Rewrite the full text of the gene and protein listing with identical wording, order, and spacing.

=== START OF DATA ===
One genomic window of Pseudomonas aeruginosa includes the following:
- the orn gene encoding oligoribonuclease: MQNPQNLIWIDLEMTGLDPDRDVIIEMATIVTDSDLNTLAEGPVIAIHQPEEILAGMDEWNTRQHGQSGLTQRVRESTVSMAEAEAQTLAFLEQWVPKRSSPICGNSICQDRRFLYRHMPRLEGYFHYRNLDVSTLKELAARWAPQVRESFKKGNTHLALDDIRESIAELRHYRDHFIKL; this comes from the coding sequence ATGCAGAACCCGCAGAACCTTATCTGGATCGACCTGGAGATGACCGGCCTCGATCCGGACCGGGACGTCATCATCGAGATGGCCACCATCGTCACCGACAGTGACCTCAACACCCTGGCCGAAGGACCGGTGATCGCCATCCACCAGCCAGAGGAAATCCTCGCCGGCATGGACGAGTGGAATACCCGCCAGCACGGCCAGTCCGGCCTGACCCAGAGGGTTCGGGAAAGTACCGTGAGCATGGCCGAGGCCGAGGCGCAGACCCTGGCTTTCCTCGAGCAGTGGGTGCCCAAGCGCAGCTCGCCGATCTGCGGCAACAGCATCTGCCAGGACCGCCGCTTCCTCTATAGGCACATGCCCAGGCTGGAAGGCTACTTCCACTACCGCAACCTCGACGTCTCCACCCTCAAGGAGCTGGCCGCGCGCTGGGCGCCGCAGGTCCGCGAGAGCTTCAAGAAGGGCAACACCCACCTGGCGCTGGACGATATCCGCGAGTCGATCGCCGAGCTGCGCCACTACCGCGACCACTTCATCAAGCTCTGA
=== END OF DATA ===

One genomic window of Pseudomonas aeruginosa includes the following:
- the orn gene encoding oligoribonuclease: MQNPQNLIWIDLEMTGLDPDRDVIIEMATIVTDSDLNTLAEGPVIAIHQPEEILAGMDEWNTRQHGQSGLTQRVRESTVSMAEAEAQTLAFLEQWVPKRSSPICGNSICQDRRFLYRHMPRLEGYFHYRNLDVSTLKELAARWAPQVRESFKKGNTHLALDDIRESIAELRHYRDHFIKL; this comes from the coding sequence ATGCAGAACCCGCAGAACCTTATCTGGATCGACCTGGAGATGACCGGCCTCGATCCGGACCGGGACGTCATCATCGAGATGGCCACCATCGTCACCGACAGTGACCTCAACACCCTGGCCGAAGGACCGGTGATCGCCATCCACCAGCCAGAGGAAATCCTCGCCGGCATGGACGAGTGGAATACCCGCCAGCACGGCCAGTCCGGCCTGACCCAGAGGGTTCGGGAAAGTACCGTGAGCATGGCCGAGGCCGAGGCGCAGACCCTGGCTTTCCTCGAGCAGTGGGTGCCCAAGCGCAGCTCGCCGATCTGCGGCAACAGCATCTGCCAGGACCGCCGCTTCCTCTATAGGCACATGCCCAGGCTGGAAGGCTACTTCCACTACCGCAACCTCGACGTCTCCACCCTCAAGGAGCTGGCCGCGCGCTGGGCGCCGCAGGTCCGCGAGAGCTTCAAGAAGGGCAACACCCACCTGGCGCTGGACGATATCCGCGAGTCGATCGCCGAGCTGCGCCACTACCGCGACCACTTCATCAAGCTCTGA